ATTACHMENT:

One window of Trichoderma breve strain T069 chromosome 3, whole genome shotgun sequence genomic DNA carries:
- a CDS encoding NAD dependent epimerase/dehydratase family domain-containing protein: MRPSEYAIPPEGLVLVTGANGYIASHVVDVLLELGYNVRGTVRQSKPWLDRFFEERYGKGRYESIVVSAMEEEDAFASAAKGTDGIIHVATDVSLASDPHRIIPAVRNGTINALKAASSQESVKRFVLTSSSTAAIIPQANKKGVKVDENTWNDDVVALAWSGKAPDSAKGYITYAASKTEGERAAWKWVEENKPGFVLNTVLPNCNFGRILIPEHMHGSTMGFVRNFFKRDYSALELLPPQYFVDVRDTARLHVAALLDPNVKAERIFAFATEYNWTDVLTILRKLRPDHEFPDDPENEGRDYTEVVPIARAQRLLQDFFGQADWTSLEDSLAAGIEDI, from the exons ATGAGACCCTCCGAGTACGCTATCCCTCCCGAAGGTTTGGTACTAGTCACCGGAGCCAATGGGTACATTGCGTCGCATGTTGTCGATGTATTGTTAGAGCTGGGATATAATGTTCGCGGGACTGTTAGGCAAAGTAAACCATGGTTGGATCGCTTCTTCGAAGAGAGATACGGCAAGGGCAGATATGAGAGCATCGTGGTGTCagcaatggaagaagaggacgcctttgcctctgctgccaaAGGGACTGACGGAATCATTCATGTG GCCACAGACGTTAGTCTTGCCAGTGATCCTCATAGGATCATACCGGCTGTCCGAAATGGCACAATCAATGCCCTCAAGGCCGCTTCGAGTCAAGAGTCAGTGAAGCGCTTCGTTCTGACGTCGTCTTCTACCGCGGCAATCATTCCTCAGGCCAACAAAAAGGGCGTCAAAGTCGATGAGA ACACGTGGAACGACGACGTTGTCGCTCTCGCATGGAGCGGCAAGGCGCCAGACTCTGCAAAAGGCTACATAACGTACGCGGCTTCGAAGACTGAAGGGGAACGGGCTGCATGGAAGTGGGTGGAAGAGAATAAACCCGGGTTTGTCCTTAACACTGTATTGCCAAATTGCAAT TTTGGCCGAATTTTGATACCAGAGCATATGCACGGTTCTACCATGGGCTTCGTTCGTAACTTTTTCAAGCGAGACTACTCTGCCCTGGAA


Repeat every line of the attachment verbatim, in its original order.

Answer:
One window of Trichoderma breve strain T069 chromosome 3, whole genome shotgun sequence genomic DNA carries:
- a CDS encoding NAD dependent epimerase/dehydratase family domain-containing protein: MRPSEYAIPPEGLVLVTGANGYIASHVVDVLLELGYNVRGTVRQSKPWLDRFFEERYGKGRYESIVVSAMEEEDAFASAAKGTDGIIHVATDVSLASDPHRIIPAVRNGTINALKAASSQESVKRFVLTSSSTAAIIPQANKKGVKVDENTWNDDVVALAWSGKAPDSAKGYITYAASKTEGERAAWKWVEENKPGFVLNTVLPNCNFGRILIPEHMHGSTMGFVRNFFKRDYSALELLPPQYFVDVRDTARLHVAALLDPNVKAERIFAFATEYNWTDVLTILRKLRPDHEFPDDPENEGRDYTEVVPIARAQRLLQDFFGQADWTSLEDSLAAGIEDI, from the exons ATGAGACCCTCCGAGTACGCTATCCCTCCCGAAGGTTTGGTACTAGTCACCGGAGCCAATGGGTACATTGCGTCGCATGTTGTCGATGTATTGTTAGAGCTGGGATATAATGTTCGCGGGACTGTTAGGCAAAGTAAACCATGGTTGGATCGCTTCTTCGAAGAGAGATACGGCAAGGGCAGATATGAGAGCATCGTGGTGTCagcaatggaagaagaggacgcctttgcctctgctgccaaAGGGACTGACGGAATCATTCATGTG GCCACAGACGTTAGTCTTGCCAGTGATCCTCATAGGATCATACCGGCTGTCCGAAATGGCACAATCAATGCCCTCAAGGCCGCTTCGAGTCAAGAGTCAGTGAAGCGCTTCGTTCTGACGTCGTCTTCTACCGCGGCAATCATTCCTCAGGCCAACAAAAAGGGCGTCAAAGTCGATGAGA ACACGTGGAACGACGACGTTGTCGCTCTCGCATGGAGCGGCAAGGCGCCAGACTCTGCAAAAGGCTACATAACGTACGCGGCTTCGAAGACTGAAGGGGAACGGGCTGCATGGAAGTGGGTGGAAGAGAATAAACCCGGGTTTGTCCTTAACACTGTATTGCCAAATTGCAAT TTTGGCCGAATTTTGATACCAGAGCATATGCACGGTTCTACCATGGGCTTCGTTCGTAACTTTTTCAAGCGAGACTACTCTGCCCTGGAA